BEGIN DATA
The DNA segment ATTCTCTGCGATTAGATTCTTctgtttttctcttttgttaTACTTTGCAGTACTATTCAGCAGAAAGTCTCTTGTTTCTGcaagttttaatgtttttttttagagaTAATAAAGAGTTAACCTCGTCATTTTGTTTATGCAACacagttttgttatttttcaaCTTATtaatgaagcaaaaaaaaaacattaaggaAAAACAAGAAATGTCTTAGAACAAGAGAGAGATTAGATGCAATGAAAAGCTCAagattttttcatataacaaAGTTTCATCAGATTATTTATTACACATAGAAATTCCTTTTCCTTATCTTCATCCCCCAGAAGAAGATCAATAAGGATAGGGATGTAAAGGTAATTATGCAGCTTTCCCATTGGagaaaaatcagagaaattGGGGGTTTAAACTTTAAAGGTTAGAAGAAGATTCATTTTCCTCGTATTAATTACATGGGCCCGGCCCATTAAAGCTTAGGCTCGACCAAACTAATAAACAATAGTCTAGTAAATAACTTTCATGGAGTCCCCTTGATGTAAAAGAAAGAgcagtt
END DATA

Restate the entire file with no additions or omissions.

The DNA segment ATTCTCTGCGATTAGATTCTTctgtttttctcttttgttaTACTTTGCAGTACTATTCAGCAGAAAGTCTCTTGTTTCTGcaagttttaatgtttttttttagagaTAATAAAGAGTTAACCTCGTCATTTTGTTTATGCAACacagttttgttatttttcaaCTTATtaatgaagcaaaaaaaaaacattaaggaAAAACAAGAAATGTCTTAGAACAAGAGAGAGATTAGATGCAATGAAAAGCTCAagattttttcatataacaaAGTTTCATCAGATTATTTATTACACATAGAAATTCCTTTTCCTTATCTTCATCCCCCAGAAGAAGATCAATAAGGATAGGGATGTAAAGGTAATTATGCAGCTTTCCCATTGGagaaaaatcagagaaattGGGGGTTTAAACTTTAAAGGTTAGAAGAAGATTCATTTTCCTCGTATTAATTACATGGGCCCGGCCCATTAAAGCTTAGGCTCGACCAAACTAATAAACAATAGTCTAGTAAATAACTTTCATGGAGTCCCCTTGATGTAAAAGAAAGAgcagtt